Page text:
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Iraqis drown while fleeing Fallujah

Families cross Euphrates River as they flee fighting between government forces and ISIL fighters.

Euphrates River

Several Iraqi civilians fleeing fighting in the city of Fallujah have drowned in the Euphrates River while attempting to cross to safety into government-controlled areas.

Thousands of civilians are caught in the crossfire in and around Fallujah, controlled by the Islamic State of Iraq and the Levant (ISIL, or ISIS) group, as government forces and allied militias are trying to recapture the city.

Hundreds of Iraqi families were reportedly trying to cross the river into the government-held city of Amiriyat al-Fallujah, about 50km south of Fallujah.

In the absence of organised help by the government, many of the people fleeing have been using makeshift boats.

The UNHCR confirmed that several people, including children, had drowned while trying to flee the city.

The route is one of "safe corridors" provided by the Iraqi army out of the city. Two other passages into government-controlled territory are not being used by civilians due to safety concerns.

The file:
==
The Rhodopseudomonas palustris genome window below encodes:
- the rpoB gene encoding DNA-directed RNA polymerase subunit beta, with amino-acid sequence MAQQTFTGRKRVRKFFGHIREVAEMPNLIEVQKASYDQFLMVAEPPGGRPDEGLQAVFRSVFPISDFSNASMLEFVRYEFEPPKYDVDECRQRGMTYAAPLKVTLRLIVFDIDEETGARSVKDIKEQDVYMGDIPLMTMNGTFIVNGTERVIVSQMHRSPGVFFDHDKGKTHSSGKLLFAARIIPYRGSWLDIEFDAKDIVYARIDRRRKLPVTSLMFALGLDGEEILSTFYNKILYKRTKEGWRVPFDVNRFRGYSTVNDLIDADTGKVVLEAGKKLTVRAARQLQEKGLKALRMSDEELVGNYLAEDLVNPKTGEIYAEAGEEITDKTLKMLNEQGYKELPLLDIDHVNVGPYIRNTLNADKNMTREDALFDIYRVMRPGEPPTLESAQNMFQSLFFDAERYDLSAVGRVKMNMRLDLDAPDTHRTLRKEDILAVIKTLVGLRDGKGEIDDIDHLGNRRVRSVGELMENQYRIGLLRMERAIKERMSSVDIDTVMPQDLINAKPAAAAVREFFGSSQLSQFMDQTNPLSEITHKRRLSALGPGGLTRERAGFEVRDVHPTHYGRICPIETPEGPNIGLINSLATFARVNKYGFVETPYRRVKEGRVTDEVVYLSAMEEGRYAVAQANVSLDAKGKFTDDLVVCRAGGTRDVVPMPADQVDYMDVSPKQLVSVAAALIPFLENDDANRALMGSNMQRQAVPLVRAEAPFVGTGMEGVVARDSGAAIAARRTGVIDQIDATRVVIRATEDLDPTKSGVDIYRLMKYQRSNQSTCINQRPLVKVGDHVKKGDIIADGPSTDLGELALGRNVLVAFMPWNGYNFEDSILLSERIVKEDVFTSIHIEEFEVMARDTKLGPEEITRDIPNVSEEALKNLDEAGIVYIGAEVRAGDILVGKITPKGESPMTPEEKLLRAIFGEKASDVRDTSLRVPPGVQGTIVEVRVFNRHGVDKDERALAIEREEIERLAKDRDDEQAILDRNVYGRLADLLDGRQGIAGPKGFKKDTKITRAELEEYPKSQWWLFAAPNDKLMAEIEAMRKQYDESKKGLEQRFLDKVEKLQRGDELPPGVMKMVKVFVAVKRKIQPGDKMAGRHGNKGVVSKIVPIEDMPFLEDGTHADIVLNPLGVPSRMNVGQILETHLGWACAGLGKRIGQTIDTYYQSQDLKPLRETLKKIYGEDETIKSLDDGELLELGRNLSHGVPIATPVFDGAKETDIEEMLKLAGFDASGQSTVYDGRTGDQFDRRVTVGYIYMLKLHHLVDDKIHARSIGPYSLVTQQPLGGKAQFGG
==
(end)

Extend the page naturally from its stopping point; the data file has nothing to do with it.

Traumatised families

Caroline Gluck, senior public information officer of UNHCR, said around 12,000 people have fled the conflict area since May 23 when the government offensive started.

"Many of them are desperate and travelled long journeys trying to avoid detection by ISIL with nothing but clothes they wear. The fleeing families were traumatised, distraught and looked pale," she said.

The families were housed in camps in Amiriyat al-Fallujah and other areas in the region, and Gluck called on the government to do more to provide displaced families with the help they need.

The operation for Fallujah has come at a dire human cost, with thousands of civilians trapped between ISIL fighters and the advancing Iraqi army.

Prime Minister Haider al-Abadi said the need to spare civilians was slowing his forces, which completely surrounded Fallujah but have stalled at the fringes of the city.

Government troops were backed by US-led air strikes as they retook Saqalawiya on Saturday, some 7km northwest of Fallujah, colonel Mohammed Abd, an army commander in western Iraq, told DPA news agency.

"Security forces raised the Iraqi flag in the suburb after pushing deep into the area and killing at least 27 Daesh elements," he said, using an Arabic acronym for ISIL

There are up 50,000 people still stuck in the centre of Fallujah struggling with dwindling water and food supplies.

No aid has reached Fallujah since September last year and residents have been living on dates, dirty water from the Euphrates river and animal feed, aid groups said.

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